The Foster Parent Diet

Sharon January 12th, 2012

Given that January is the season for regretting excesses and making new starts, I thought I’d offer Sharon’s patented formula for losing 10lbs fast – absolutely guaranteed to take off the weight like lightning.;
Day 1: Spend most of the day getting ready for a weekend event – running errands, shopping at local markets, prepping to prepare lunch for 20+ people.  Run into friends and acquaintances and chat about the upcoming event.
3pm Day 1: Get a call from your caseworker announcing that she has four children, 4, 3, 2 and 1 in need of an emergency placement – can you take them RIGHT NOW?  In a fit of insanity, say yes.
4pm Day 1: Race around gathering everything together and installing carseats and drive to collect children in Walmart Parking lot.  Call friends organizing lunch the next day and inform them that you will not be bringing food for 20.
5pm Day 1: Receive four terrified children.  Take eight children through Walmart to buy a carseat for baby (because we only have two carseats) and to allow kids to pick out some familiar foods. Weight Bearing Exercise: Each parent carries one child and pushes the other in a cart.  Say yes to Dora the Explorer Yogurt (because traumatized kids deserve some familiarity).  Say no to poparts.  Install new carseat and get
Race home with children, rapidly assemble dinner while holding a baby in one arm.  Let kids play for a while, then feed them.  Feed baby while trying to eat your food.  Don’t eat much.  Race through the house pulling pajamas in various sizes out of your stash, trying to guess what size the kids are wearing.
8pm Day 1:  Bathe four children and spend 3 hours trying to get hysterical, frightened kids reassured and to sleep,  Finally collapse into bed at midnight.
6am Day 2: Begin race to get eight kids dressed nicely for synagogue.  Bathe other four kids.  Gulp half a cup of hot tea while children play contentedly – five minutes later go back to real life, where children need constant attention.
10 am Day 2.  Load eight kids between the ages of 11 and 1 into car and booster seats (where relevant) for the second time.  It only takes 10 minutes this time.  Drive to synagogue.
10:30am – Vaguely aware that there is a service going on somewhere, but spend the time in babysitting keeping children from whacking other children.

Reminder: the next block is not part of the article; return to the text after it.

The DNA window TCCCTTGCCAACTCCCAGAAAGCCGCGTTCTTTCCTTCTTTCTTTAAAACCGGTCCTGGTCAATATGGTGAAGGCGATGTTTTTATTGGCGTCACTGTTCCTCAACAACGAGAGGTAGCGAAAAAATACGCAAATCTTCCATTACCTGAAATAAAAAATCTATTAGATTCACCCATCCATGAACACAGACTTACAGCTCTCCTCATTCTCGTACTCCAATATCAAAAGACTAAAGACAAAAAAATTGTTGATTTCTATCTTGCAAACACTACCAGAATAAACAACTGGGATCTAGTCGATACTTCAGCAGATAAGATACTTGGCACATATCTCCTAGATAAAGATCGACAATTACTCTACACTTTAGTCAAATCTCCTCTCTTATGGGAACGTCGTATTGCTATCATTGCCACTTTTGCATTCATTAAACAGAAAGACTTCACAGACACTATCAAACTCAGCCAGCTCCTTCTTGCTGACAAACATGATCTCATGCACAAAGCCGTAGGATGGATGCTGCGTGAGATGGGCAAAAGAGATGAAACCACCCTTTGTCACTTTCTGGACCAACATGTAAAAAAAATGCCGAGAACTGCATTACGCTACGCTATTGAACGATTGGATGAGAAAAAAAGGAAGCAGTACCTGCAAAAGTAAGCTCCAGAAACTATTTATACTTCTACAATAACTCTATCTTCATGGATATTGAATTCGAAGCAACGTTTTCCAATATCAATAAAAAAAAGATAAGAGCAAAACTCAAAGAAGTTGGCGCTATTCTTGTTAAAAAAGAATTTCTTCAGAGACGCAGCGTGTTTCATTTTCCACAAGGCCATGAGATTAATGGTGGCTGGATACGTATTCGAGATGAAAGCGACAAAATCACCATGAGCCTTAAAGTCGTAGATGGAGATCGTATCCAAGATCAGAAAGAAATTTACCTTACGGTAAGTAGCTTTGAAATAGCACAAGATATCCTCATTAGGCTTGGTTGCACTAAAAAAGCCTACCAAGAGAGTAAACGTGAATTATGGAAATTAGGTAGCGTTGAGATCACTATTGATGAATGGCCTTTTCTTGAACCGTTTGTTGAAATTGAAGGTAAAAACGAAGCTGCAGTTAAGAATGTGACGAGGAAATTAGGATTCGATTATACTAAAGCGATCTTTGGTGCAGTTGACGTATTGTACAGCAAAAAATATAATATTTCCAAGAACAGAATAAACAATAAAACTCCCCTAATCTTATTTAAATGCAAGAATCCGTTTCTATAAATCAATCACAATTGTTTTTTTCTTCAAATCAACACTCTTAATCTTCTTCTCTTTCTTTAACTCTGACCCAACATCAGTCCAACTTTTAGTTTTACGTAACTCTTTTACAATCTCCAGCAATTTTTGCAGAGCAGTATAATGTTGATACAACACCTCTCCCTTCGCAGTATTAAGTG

Noon, Day 2: Take children in for kiddush (snack time).  Wind Sprints:  Attempt to eat a brownie.  Instead, chase two year old who thinks it is funny to run away from you for a while.
1pm, Day 2 – Playground time.  Lots of stretching and running.
2pm Day 2 – Home for lunch.  Eat with baby on lap.  Discover baby is faster at grabbing your plate of chicken than you are.  Note how quickly cats move in on dropped chicken.  Wave sadly goodbye to your food and feed baby.
Rest of Day 2 – Race around like maniacs trying (and failing) to keep up with laundry, dishes and eight kids.  Calisthenics: Do “baby dance” at high speed for two hours to get cranky infant to sleep,”  Finally get panicky children to sleep at 10pm, then face dishes.  Collapse at midnight again, wakened at 2am by baby and 5 am by own children who are raring to go.
Day 3, am- Get eight kids out of the house appropriately dressed by 9am this time so my kids can go to Hebrew school, and birthday parties.  Entertain non-Hebrew school attending foster children for two hours while husband tutors.  Play ring-around-the-rosie and horsie for two hours.
Day 3, pm – One child has birthday party in vicinity of Hebrew school, so decide to take other 7 children to local chinese buffet (you normally would have packed a lunch, but that just wasn’t going to happen today) and to the public library.  Wind sprints, part 1: During lunch, baby has diaper disaster and you suddenly realize that the change of outfit you found for her requires socks – but previous outfit had no socks and you haven’t packed any.   Abandon hope of lunch and race for van, where wonderful, kind friend has just dropped a pile of outgrown baby clothes with you.  Bless friend’s name repeatedly while triumphantly digging out slightly-too-small-but-still-functional socks for baby.  Run back to restaurant with socks.  Wind sprints part II: When arriving at library (after repeated in and out of carseats which you can now do in 2 1/2 minutes (older son has timed)) decide “we don’t need to haul in the diaper bag (which weighs 20lbs easily with clothes for all these kids and enough snacks to feed a small country), we’re only going to be here a few minutes.”  Realize hideous mistake as we are standing in line to check out and 2 year old creates disturbing odor and related mess.  Run for diaper bag.  Run with diaper bag.  Contain child and mess.  Arrive 20 minutes late to pick up son from birthday party.
Day 4, am: Wonderful, kind Mother in law arrives to help.  Magical addition of pair of third hands makes life so much better.  Actually have time to do dishes and devour 500 calories without standing up.  Meanwhile, eldest son throws up on bus on way to school and is returned to us.  Repeats vomiting a couple of times just to make sure we’re full up on laundry.  Hear explained by three year old that she was sick and threw up the day before they came.  Hmmm…